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Thu, Mar 17, 2005

New NTSB Publication Is A Trip Back In Time

Examines 30-Year History Of Transportation Safety Improvements

On its 30th anniversary as a separate, independent agency, the National Transportation Safety Board Wednesday issued a new publication that examines the safety improvements that have resulted from over three decades of transportation accident investigations.

Titled "NTSB: Lessons Learned and Lives Saved," the publication surveys safety measures inspired by NTSB recommendations in all modes of transportation - aviation, railroad, highway, marine, and pipeline and hazardous materials.

"We firmly believe that out of tragedy, good must come," said Board Chairman Ellen Engelman Conners.  "We try to learn as much as possible from each accident investigation and make practical, focused recommendations aimed at saving lives, reducing injuries, and preventing similar accidents in the future."

The NTSB opened its doors on April 1, 1967.  Initially, although operationally independent, it relied on the U.S. Department of Transportation (DOT) for funding and administrative support.  In 1975, after passage the previous year of the Independent Safety Board Act, all organizational ties to DOT and its modal agencies were severed.

Thirty years on, the NTSB has issued more than 12,000 recommendations to over 2,000 recipients in the transportation community - the regulatory and private sectors of the various transportation modes.  Since the Board does not have rulemaking or enforcement powers, recommendations are the primary tools used to pursue safety improvements.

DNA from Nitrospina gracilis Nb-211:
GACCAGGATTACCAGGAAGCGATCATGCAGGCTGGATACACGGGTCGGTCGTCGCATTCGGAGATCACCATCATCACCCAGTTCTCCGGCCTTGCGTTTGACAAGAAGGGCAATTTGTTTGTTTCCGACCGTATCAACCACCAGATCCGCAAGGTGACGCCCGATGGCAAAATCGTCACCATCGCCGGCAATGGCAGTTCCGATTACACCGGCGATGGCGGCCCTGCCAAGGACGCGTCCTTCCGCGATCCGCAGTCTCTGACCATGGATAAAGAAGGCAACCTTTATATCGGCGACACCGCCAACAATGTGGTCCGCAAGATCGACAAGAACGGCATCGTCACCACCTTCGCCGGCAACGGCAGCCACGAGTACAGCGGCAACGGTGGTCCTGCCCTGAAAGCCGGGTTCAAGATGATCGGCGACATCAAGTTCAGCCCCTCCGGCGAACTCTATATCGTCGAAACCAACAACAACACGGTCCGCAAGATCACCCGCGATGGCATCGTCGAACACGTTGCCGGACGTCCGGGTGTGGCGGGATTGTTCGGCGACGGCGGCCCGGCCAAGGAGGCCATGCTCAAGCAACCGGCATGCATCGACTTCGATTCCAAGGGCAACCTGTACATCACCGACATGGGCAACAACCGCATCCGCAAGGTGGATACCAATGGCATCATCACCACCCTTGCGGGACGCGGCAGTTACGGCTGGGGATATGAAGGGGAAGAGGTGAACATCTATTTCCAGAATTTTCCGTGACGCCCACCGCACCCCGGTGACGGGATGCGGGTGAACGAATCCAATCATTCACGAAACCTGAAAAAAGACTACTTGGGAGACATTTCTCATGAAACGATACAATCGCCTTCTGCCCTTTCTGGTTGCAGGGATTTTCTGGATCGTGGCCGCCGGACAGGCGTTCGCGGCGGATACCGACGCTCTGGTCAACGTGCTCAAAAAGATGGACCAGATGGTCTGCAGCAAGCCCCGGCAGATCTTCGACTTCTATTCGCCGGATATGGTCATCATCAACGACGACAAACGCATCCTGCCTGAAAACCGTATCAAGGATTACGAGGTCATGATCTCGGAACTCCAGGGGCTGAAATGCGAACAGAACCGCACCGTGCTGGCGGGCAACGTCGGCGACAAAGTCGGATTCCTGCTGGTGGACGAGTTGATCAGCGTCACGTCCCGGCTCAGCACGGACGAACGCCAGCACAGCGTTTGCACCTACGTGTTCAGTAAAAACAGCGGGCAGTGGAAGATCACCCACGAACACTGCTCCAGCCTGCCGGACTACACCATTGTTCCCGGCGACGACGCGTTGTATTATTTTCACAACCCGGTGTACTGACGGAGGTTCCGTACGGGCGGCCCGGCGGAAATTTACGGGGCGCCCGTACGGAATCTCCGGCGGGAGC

The Board's reputation for impartiality, technical competence, and for careful examination of the facts and circumstances of an accident has enabled it to achieve an 80-percent-plus acceptance rate for its recommendations.

The list of significant NTSB safety recommendation subjects include those made in aviation. Among them:

  • Windshear alert and detection equipment upgrades and training
  • Anti-collision devices on airliners and cargo airplanes
  • Advanced ground proximity warning systems
  • Fail-safe thrust reverse systems on jet engines
  • Measures for dealing with aircraft icing and structural fatigue

While celebrating the Board's 30-year milestone and its record of conducting objective, independent investigations, Chairman Engleman Conners noted that the NTSB's work was not finished.  "The Board will continue to build on its safety history and aggressively advocate adoption and implementation of our recommendations," she said.   "We are committed to ensuring that the hard-earned lessons derived from our investigations are not forgotten."

FMI: www.ntsb.gov

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